Because the bliss point differs for each of us, I might feel satisfied with test results that are higher than yours because my goals are different that yours.  I might be thrilled to have an average BG of 175 over the last 60 days because six months ago my average was 235.  I might be appalled at an A1c of 6.0% because my last one was 5.5% while you might rejoice at a 6.5% because it is the best result that you have ever had. You might find it acceptable to eat low carb a lot of the time and I am unwilling to give up favorite foods and the social aspects of restaurant eating.  I think that we could all agree that we neither want an A1c of 10.0% nor do we want to spend 100% of our life thinking about diabetes.  Somewhere between those extremes is a spot where we have settled. Maybe it is a good spot or maybe we want to change it.

Bliss Point Graphic

My best days with diabetes are when it lives quietly in the background. I don’t ignore it and I certainly take my insulin and test my BG.  Every so often I have a magical morning playing golf when I don’t hear a peep from my Dexcom for several hours. It’s not that I choose not to look at the CGM, but I feel so incredibly good that I totally forget about diabetes. What is interesting to me is that a retrospective look at my Dex for those rare mornings indicates that my BG usually hovers around 110-125 and it definitely stays within my programmed 70-140 range.  My perfect golf mornings start making me think that my bliss point might be somewhere around 120 and make me question whether my current daily goals are too tight. Having had Type 1 for 38 years, I have no illusions that an increase or decrease of 0.5% in my A1c will make a difference in my health. So this is definite food for thought. (Of course I have never been able to figure out why some golf mornings are perfect, others leave me munching an entire tube of glucose tabs, and others require multiple boluses to keep my readings out of the stratosphere….)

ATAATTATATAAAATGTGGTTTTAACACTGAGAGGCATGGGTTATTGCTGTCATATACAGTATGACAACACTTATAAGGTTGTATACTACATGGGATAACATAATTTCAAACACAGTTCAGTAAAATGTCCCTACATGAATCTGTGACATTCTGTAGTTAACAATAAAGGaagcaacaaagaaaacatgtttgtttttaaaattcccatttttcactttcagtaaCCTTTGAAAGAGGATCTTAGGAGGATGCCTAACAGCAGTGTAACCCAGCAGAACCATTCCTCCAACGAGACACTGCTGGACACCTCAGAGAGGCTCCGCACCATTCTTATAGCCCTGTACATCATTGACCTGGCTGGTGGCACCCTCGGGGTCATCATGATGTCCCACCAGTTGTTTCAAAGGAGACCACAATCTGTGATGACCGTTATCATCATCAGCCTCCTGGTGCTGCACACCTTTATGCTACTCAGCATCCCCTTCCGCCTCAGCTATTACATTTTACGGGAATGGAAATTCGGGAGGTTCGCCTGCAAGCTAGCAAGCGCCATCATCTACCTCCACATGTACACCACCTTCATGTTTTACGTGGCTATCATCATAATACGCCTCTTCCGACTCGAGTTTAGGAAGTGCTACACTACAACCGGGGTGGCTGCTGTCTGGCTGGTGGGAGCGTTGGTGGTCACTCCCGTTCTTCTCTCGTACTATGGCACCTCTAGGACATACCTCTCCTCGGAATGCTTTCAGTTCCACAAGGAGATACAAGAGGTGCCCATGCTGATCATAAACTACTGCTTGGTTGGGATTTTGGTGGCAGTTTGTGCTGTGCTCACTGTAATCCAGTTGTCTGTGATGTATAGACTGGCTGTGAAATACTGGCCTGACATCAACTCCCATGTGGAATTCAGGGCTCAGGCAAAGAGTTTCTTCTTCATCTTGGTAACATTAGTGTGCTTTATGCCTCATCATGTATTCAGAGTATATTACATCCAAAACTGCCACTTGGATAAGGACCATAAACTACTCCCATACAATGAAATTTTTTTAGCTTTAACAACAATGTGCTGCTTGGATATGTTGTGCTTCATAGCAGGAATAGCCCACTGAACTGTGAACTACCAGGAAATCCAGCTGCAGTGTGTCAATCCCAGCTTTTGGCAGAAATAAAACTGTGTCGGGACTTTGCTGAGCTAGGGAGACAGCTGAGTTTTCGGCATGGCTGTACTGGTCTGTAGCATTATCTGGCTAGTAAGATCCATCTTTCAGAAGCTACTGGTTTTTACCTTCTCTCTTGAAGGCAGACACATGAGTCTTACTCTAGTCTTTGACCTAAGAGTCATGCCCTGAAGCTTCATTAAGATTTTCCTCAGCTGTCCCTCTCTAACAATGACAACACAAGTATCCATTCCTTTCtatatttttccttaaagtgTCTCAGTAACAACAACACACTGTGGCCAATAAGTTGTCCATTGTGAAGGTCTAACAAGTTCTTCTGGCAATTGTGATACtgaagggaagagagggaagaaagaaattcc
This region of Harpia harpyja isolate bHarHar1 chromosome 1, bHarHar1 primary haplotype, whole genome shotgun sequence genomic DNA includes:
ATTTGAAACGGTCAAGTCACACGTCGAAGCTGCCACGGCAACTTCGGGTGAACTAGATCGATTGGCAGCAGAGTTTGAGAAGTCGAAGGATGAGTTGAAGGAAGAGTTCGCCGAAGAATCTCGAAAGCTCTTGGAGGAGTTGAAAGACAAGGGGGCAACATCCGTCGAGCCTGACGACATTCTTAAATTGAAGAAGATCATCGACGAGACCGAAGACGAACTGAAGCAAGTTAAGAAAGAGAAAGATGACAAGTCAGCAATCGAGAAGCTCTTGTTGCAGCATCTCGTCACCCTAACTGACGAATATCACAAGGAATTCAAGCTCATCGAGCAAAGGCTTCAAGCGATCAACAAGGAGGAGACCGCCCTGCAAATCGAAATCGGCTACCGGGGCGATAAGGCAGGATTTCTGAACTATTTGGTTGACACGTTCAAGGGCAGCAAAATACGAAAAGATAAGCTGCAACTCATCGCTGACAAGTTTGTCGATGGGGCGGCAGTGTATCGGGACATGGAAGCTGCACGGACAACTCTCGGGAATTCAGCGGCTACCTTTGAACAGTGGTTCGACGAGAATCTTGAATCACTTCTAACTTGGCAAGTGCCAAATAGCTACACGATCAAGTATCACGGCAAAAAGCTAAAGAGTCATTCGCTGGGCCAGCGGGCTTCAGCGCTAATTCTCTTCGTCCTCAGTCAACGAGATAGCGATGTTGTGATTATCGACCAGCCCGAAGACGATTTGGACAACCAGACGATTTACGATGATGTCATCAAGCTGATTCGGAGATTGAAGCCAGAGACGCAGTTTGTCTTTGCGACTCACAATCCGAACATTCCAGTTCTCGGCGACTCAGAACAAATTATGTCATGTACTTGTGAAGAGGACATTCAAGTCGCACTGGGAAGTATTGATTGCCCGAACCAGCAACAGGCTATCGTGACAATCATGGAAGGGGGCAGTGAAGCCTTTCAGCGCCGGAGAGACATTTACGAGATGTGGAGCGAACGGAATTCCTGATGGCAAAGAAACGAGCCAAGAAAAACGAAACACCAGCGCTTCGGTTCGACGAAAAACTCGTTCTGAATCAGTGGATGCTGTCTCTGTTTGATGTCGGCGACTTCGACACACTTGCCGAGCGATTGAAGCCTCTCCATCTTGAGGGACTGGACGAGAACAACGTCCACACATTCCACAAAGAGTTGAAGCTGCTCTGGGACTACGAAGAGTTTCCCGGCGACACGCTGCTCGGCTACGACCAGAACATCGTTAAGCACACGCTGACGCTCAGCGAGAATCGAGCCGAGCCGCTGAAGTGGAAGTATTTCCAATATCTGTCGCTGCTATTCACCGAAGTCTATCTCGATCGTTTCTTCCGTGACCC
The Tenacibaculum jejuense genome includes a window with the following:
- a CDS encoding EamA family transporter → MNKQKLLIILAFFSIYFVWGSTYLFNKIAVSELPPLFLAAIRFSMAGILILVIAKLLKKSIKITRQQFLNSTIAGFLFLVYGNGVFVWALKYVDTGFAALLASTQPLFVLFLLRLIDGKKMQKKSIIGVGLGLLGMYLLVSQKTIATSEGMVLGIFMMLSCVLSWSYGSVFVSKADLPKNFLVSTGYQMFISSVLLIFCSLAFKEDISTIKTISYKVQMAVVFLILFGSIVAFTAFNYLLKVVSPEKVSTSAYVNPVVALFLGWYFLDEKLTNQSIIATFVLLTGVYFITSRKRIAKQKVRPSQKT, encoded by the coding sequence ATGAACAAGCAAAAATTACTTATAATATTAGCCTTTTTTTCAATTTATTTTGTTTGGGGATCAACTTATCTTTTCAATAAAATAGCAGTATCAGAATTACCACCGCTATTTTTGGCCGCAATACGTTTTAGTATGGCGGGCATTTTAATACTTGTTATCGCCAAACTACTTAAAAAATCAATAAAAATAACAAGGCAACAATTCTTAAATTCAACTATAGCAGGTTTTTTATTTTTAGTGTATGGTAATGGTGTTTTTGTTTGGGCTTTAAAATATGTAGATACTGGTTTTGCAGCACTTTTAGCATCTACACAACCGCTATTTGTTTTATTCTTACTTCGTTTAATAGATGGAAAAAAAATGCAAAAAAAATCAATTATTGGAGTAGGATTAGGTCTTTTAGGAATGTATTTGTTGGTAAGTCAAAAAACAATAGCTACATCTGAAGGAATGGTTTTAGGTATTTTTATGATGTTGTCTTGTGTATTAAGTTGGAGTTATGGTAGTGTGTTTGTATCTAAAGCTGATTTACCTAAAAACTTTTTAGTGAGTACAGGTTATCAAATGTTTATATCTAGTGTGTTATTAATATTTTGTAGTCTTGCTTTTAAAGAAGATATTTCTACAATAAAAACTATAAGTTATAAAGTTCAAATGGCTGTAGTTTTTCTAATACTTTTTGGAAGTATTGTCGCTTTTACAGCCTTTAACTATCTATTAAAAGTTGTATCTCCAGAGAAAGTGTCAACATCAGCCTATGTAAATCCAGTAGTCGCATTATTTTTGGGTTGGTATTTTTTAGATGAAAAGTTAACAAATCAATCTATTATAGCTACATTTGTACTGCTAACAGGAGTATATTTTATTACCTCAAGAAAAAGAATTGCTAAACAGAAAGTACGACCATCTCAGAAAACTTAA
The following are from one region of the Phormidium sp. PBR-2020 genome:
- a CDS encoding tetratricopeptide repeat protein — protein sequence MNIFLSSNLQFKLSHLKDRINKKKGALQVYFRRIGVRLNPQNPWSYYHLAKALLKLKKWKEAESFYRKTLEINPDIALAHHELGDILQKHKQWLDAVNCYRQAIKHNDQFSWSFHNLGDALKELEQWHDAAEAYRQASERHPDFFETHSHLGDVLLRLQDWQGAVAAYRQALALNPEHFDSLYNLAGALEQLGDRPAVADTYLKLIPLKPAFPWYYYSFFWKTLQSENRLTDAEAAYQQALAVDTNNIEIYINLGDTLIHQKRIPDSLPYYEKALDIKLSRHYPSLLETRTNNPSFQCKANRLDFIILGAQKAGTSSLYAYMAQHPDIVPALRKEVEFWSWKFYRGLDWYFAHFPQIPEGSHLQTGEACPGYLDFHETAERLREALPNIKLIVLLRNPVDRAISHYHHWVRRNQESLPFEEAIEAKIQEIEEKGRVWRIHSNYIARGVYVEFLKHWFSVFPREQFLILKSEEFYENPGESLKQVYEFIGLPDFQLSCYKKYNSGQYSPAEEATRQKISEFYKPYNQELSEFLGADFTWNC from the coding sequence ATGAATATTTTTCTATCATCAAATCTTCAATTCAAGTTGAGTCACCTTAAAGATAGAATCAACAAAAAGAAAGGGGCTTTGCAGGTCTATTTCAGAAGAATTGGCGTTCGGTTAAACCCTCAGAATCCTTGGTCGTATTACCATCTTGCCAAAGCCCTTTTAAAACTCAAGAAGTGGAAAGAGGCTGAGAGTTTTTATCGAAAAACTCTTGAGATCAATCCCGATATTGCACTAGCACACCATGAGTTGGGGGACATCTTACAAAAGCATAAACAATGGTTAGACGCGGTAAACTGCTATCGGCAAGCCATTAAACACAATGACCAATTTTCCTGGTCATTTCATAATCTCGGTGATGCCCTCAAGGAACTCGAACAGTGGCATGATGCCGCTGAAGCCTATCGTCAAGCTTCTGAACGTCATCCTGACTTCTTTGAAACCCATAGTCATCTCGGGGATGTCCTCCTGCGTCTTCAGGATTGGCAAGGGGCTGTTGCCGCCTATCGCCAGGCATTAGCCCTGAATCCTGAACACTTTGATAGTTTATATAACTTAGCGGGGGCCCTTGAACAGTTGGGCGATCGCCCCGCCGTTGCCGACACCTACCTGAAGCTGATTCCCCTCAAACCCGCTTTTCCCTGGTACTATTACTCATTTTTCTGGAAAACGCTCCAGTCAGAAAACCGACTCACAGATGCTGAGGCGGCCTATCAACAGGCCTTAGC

One reason that I have been thinking about optimal diabetes targets is wondering how an artificial pancreas would influence my life.  Many trial results for the bionic pancreas have mentioned that average BG levels for trial participants seem to cluster around 130-140 which approximate A1c’s of 6.2-6.5%. Those numbers are a long ways from the normal BG of 83 (A1c of 4.6%) that Dr. Bernstein espouses. However for the vast number of people with Type 1 diabetes, those numbers would be a huge improvement with the added bonus that hypoglycemia and high/low swings are greatly reduced.